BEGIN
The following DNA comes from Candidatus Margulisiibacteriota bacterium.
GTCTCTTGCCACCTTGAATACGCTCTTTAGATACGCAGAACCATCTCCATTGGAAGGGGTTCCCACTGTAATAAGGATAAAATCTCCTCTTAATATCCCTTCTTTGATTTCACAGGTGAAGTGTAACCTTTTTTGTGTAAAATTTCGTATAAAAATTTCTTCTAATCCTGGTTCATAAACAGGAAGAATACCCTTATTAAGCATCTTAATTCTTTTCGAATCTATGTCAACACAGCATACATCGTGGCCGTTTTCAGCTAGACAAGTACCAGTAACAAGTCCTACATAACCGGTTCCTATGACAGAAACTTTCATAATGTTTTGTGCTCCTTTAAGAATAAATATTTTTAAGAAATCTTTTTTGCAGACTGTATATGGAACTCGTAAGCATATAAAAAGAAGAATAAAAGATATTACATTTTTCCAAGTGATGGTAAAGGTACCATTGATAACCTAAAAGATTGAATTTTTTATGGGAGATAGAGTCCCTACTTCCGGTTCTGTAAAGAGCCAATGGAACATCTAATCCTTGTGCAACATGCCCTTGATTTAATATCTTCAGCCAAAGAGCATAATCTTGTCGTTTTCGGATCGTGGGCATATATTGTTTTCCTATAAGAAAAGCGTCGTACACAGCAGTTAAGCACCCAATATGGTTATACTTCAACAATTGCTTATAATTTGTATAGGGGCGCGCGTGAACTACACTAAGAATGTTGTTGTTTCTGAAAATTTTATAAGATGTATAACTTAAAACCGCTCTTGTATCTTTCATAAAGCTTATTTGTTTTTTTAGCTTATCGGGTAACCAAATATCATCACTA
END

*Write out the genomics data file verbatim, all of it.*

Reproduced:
The following DNA comes from Candidatus Margulisiibacteriota bacterium.
GTCTCTTGCCACCTTGAATACGCTCTTTAGATACGCAGAACCATCTCCATTGGAAGGGGTTCCCACTGTAATAAGGATAAAATCTCCTCTTAATATCCCTTCTTTGATTTCACAGGTGAAGTGTAACCTTTTTTGTGTAAAATTTCGTATAAAAATTTCTTCTAATCCTGGTTCATAAACAGGAAGAATACCCTTATTAAGCATCTTAATTCTTTTCGAATCTATGTCAACACAGCATACATCGTGGCCGTTTTCAGCTAGACAAGTACCAGTAACAAGTCCTACATAACCGGTTCCTATGACAGAAACTTTCATAATGTTTTGTGCTCCTTTAAGAATAAATATTTTTAAGAAATCTTTTTTGCAGACTGTATATGGAACTCGTAAGCATATAAAAAGAAGAATAAAAGATATTACATTTTTCCAAGTGATGGTAAAGGTACCATTGATAACCTAAAAGATTGAATTTTTTATGGGAGATAGAGTCCCTACTTCCGGTTCTGTAAAGAGCCAATGGAACATCTAATCCTTGTGCAACATGCCCTTGATTTAATATCTTCAGCCAAAGAGCATAATCTTGTCGTTTTCGGATCGTGGGCATATATTGTTTTCCTATAAGAAAAGCGTCGTACACAGCAGTTAAGCACCCAATATGGTTATACTTCAACAATTGCTTATAATTTGTATAGGGGCGCGCGTGAACTACACTAAGAATGTTGTTGTTTCTGAAAATTTTATAAGATGTATAACTTAAAACCGCTCTTGTATCTTTCATAAAGCTTATTTGTTTTTTTAGCTTATCGGGTAACCAAATATCATCACTA